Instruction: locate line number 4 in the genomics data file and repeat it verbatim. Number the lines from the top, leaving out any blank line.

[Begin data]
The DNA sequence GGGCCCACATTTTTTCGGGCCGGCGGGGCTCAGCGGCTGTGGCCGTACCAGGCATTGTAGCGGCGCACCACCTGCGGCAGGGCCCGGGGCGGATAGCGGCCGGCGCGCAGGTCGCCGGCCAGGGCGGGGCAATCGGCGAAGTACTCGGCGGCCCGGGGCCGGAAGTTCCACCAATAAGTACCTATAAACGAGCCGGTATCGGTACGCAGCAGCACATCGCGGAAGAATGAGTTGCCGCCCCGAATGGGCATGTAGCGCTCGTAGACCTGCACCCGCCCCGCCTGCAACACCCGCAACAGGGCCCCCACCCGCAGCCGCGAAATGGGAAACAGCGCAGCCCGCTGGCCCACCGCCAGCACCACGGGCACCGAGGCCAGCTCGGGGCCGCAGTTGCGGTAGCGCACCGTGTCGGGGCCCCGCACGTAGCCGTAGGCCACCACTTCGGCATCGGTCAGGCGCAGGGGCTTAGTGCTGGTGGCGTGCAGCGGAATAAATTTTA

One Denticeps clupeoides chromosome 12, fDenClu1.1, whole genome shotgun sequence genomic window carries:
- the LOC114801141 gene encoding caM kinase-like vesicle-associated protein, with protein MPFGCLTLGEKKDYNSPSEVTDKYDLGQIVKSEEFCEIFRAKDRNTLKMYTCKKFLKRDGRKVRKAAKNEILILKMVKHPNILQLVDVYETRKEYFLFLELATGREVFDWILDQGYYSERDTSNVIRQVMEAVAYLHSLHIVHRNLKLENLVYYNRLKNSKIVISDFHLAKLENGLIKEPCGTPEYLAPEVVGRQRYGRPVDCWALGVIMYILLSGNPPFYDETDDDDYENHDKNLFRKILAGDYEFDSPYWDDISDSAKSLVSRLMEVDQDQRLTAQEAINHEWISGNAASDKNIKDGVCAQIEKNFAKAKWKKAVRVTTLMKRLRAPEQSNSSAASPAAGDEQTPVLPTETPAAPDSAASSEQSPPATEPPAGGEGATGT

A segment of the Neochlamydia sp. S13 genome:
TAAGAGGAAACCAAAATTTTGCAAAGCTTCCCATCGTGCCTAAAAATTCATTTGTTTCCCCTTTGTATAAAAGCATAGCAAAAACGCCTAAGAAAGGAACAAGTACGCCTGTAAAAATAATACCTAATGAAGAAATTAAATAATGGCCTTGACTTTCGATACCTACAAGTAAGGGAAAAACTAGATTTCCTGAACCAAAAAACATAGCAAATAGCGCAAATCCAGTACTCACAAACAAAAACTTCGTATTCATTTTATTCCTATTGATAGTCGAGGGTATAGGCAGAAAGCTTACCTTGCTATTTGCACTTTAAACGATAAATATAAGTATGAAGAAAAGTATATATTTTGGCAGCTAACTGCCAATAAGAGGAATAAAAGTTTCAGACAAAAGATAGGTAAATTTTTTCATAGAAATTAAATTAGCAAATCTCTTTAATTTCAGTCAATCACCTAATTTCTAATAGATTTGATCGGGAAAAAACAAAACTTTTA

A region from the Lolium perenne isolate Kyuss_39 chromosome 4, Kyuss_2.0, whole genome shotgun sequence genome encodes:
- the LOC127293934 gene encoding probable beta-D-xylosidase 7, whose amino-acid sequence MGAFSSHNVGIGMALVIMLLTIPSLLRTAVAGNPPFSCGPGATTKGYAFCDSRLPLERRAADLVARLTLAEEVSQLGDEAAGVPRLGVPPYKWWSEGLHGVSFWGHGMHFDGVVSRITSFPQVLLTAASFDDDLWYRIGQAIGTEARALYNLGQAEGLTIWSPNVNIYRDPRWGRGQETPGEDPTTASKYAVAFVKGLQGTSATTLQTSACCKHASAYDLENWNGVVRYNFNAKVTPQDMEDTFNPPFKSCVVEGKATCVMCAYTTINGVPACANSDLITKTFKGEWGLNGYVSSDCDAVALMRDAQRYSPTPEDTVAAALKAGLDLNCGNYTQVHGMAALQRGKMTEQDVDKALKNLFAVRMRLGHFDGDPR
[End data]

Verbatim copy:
A segment of the Neochlamydia sp. S13 genome: